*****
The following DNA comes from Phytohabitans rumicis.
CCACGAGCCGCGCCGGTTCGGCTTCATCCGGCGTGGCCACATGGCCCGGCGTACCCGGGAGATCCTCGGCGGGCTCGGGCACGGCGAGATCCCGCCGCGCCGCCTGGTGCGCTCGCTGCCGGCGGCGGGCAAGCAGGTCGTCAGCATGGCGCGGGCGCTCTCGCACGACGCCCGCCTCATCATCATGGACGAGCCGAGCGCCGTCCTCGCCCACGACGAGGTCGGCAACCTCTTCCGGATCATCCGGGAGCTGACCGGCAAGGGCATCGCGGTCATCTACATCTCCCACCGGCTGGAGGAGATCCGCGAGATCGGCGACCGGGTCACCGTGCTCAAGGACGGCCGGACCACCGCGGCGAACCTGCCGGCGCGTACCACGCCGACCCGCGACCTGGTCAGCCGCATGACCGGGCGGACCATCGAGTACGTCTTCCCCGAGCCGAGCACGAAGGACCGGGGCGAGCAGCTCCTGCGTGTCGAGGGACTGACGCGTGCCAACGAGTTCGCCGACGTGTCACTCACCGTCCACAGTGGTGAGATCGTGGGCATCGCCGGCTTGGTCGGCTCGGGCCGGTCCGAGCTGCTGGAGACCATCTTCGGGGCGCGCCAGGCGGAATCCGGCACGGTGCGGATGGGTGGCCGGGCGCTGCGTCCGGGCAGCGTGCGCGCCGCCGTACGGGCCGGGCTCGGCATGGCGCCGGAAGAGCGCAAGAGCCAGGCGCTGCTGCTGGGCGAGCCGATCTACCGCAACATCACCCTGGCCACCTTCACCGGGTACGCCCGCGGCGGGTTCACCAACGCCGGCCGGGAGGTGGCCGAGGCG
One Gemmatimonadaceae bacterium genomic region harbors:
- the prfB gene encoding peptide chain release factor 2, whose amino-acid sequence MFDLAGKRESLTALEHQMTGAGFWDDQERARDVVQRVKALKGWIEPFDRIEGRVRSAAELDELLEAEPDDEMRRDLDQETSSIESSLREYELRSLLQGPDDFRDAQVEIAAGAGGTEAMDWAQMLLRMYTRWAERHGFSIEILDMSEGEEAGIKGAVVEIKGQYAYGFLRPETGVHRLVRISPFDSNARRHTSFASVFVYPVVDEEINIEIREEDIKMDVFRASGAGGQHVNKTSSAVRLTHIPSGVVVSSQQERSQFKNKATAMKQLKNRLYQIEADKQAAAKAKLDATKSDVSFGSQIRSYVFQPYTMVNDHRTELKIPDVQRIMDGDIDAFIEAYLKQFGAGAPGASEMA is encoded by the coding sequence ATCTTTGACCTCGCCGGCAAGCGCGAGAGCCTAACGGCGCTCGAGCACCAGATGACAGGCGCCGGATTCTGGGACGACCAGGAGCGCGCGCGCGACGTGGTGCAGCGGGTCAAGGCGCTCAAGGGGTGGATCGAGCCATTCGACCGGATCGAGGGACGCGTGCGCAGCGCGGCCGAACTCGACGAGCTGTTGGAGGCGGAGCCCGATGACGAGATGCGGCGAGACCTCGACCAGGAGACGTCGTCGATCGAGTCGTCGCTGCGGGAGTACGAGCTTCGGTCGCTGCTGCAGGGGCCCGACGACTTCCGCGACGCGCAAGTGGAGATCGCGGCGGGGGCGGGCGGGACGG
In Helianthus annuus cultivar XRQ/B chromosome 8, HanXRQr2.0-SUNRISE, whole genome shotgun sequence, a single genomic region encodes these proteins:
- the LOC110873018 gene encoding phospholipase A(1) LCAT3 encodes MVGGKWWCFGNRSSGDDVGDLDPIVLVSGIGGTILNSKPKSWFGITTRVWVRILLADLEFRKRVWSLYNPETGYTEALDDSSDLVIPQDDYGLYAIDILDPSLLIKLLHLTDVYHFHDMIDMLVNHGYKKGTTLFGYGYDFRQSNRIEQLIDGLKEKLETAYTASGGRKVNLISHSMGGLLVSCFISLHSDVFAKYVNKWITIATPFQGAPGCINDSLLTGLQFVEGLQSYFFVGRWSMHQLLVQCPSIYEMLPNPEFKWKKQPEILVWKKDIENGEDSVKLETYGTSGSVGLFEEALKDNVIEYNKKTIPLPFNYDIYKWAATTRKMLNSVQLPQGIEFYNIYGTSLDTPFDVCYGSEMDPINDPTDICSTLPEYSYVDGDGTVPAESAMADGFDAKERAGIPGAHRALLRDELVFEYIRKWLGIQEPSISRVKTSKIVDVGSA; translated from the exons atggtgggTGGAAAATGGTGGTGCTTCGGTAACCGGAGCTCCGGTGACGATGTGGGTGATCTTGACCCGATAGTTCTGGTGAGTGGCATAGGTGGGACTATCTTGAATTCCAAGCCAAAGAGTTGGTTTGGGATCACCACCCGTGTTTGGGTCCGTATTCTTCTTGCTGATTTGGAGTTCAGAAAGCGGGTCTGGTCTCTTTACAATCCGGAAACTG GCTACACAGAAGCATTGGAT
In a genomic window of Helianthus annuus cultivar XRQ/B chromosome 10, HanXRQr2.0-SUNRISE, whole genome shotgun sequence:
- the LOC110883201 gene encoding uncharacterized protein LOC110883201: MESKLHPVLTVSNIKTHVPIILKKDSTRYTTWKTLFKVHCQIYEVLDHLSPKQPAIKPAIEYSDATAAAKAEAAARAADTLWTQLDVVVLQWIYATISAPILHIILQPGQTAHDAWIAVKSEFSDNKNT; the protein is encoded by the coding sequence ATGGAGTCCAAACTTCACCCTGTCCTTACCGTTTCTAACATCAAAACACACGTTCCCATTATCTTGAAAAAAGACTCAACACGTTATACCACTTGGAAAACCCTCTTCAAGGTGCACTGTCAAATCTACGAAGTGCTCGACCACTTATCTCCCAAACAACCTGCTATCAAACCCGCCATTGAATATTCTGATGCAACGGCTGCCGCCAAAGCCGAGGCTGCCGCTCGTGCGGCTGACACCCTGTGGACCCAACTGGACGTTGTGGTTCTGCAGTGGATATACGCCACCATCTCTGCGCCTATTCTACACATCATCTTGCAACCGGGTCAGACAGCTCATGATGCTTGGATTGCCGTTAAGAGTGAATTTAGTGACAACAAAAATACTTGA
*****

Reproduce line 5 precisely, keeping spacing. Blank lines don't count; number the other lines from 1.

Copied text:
In Helianthus annuus cultivar XRQ/B chromosome 8, HanXRQr2.0-SUNRISE, whole genome shotgun sequence, a single genomic region encodes these proteins: